Business And Human Rights: Looking Ahead To The Challenges Of 2022

Increasing concern about human rights around the globe underscores the risks to businesses and the need for them to address related challenges. Here are five key developments likely to demand attention in 2022:

Regulating the Spread of Harmful Content on Social Media and Addressing Threats to Privacy on the Cloud

Mounting frustration over the role that the social media industry plays in stoking polarization and spreading falsehoods about elections and public health will move the European Union closer to enactment of new regulations meant to rein in how Meta (formerly Facebook), YouTube, Twitter and other global tech companies operate. The prospects for meaningful action have improved in recent months as a result of the revelations by Facebook whistleblower Frances Haugen, who leaked thousands of pages of internal documents, sparking intense media coverage and renewed calls for some kind of regulation. But while the U.S. Congress is considering dozens of bills meant to hold social media platforms accountable, it is far less clear that American legislators will overcome partisan differences — amplified by online vitriol — to pass actual reform. 

One way Congress could address this problem is to empower the Federal Trade Commission to use its consumer protection authority to conduct more vigorous oversight. Working with colleagues at the Harvard Kennedy School, among others, the NYU Stern Center for Business and Human Rights made this idea the centerpiece of recommendations to the Biden Administration and lawmakers which we released last March. Invigorating the FTC, if done judiciously so that regulators hold companies to their promises and demand greater transparency, without making decision about content, would provide a strong foundation for regulators to keep pace with changes in the swiftly evolving tech industry.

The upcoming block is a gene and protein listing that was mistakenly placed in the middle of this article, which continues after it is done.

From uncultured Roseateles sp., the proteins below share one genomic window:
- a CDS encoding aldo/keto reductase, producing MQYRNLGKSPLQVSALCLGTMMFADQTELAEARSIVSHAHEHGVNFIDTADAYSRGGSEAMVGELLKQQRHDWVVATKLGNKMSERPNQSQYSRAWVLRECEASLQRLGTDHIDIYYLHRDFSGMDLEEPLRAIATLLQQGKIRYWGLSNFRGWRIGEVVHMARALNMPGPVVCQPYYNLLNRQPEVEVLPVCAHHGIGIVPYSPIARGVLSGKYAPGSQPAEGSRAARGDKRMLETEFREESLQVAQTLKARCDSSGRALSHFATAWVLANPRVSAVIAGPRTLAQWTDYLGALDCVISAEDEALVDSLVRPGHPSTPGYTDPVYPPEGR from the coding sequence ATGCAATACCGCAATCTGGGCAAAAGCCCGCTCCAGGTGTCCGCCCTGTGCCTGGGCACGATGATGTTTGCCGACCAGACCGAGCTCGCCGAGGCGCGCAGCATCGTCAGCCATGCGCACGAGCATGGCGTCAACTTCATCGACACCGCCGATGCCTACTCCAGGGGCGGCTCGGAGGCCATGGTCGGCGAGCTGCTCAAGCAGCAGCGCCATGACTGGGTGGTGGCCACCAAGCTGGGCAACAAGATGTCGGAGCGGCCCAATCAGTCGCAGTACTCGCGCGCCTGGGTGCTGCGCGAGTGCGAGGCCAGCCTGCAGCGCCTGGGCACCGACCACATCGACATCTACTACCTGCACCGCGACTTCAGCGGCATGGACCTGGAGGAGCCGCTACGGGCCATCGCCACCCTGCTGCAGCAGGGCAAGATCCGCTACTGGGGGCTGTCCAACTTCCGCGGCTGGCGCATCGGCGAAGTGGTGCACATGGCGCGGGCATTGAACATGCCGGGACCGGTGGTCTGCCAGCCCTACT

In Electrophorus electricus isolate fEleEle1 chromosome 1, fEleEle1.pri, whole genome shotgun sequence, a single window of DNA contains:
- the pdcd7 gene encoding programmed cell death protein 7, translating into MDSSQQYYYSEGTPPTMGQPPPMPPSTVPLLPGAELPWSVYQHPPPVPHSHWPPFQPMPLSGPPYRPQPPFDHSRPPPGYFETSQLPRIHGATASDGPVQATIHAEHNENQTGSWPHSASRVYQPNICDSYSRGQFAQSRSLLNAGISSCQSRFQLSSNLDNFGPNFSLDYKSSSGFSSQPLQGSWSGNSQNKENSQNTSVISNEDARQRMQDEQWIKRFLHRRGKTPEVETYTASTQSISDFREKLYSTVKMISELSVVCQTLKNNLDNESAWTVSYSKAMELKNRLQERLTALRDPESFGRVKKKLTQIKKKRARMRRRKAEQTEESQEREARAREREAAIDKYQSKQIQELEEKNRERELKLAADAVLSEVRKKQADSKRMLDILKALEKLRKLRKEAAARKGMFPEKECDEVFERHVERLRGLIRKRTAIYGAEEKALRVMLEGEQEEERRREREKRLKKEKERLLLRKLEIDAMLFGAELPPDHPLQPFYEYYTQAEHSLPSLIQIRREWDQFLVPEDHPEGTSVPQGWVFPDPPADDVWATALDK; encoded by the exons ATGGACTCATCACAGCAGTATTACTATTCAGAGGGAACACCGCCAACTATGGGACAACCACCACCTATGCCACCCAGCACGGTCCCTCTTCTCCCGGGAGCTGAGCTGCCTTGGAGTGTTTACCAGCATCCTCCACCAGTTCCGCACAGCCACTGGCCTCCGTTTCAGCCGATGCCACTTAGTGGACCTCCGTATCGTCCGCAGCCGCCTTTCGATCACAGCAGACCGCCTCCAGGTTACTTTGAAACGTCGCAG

On another front, companies that provide cloud computing services will come under increased pressure to protect user privacy under international human rights law. While governments have legitimate law enforcement and national security interests, there is a danger that officials, especially in autocratic countries, will abuse the ever-growing storehouses of personal data in the cloud. Acknowledging this potential harm, Microsoft, Google, Amazon, and five other cloud-services companies collectively published a set of principles they vowed to follow in responding to data demands by governments around the world. These companies have committed to challenge overly broad government access requests and to work collectively to reforms laws in countries where legal privacy protections are inadequate. In the next year, these companies, as well as democratic governments, need to devote time and resources to make this commitment a reality.

Making Mandatory Corporate ‘Due Diligence’ Requirements Effective

Mandates that companies exercise “due diligence” in upholding human rights principles will continue to spread, especially in Europe. Under these laws, companies are required to identify human rights risks, undertake measures to mitigate potential problems, assess the effectiveness of their prevention efforts, and publicly report on their actions. In 2021, Germany and Norway enacted such laws, as France had done several years earlier. Similar proposals are being debated in Austria, Belgium, and Luxembourg. In 2022 the E.U. Commission is likely to adopt a long-awaited directive calling for member states to adopt mandatory due diligence laws. Due diligence laws have not been advanced in the U.S., a reflection of almost certain industry opposition.  


As mandatory due diligence laws come into effect, a key question for courts and regulators is how to define and apply the new requirements consistently and in a way that will improve corporate conduct.  One approach, proposed by my colleagues Dorothée Baumann-Pauly and Isabelle Glimcher, would build on the standards, metrics, and assessment systems that are used by multi-stakeholder organizations such as the Fair Labor Association, which I currently chair. For 20 years, the FLA has put global apparel companies through a rigorous accreditation process assessing labor conditions throughout their global supply chains. Governments should judge companies on their performance, not simply whether internal management systems are in place.